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Format: Hardcover Verified Purchase
I really loved "How to Make an Apple Pie and See the World" and now this newest story is almost as good. The story makes anyone who reads it realize how much more there is to making a pie and how fun it can be to do any task if one puts their mind to it. I tell my students that this is a "thinking" book and when I read it to my 2 & 3 grade students, I had them help graph out all the places that are visited in the story and then finished with a cherry treat of some kind. The kids really loved it!
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Format: Hardcover Verified Purchase
We are huge fans of How to Make An Apple Pie and See the World. We also travel the USA full-time on a Christian music mission and have been to 49 of the 50 states. I wanted our eight kids to have a better grasp on where we were, and thought the younger crowd would really relate to this book and improve their geography at the same time. I was right--toot toot!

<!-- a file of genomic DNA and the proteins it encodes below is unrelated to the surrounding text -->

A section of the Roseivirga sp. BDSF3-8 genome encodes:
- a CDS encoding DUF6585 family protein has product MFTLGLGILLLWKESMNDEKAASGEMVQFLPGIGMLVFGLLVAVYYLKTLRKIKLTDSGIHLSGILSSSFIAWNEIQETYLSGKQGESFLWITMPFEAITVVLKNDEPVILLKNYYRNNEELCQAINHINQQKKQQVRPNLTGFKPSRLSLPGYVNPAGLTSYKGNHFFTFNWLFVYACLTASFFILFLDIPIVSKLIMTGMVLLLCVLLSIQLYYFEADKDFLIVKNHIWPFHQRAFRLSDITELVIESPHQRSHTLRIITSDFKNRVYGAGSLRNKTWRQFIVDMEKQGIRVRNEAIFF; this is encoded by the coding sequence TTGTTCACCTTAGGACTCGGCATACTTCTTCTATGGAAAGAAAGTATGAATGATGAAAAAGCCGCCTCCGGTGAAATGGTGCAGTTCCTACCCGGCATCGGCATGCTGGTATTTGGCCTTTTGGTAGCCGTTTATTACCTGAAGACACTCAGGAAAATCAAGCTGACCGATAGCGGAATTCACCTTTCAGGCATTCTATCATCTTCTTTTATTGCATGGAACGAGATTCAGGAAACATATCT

My son was disappointed that the book has the girl finding supplies instead of food ingredients. True, food ingredients are more fun, but that would have been mostly a repeat of the Apple Pie book, I guess, although that would have worked well also. I knew from the start what it was about, and so I had different expectations which the book met very well.

The illustrations are as charming as the Apple Pie book. We love the addition of the dog companion.

As a "roadschooler," I appreciate the educational aspect. It truly enlightens a child (and an adult, since many of us are so daft these days) to what it takes to make the kitchen tools we take for granted. The maps included, both with and without the route, are excellent as well.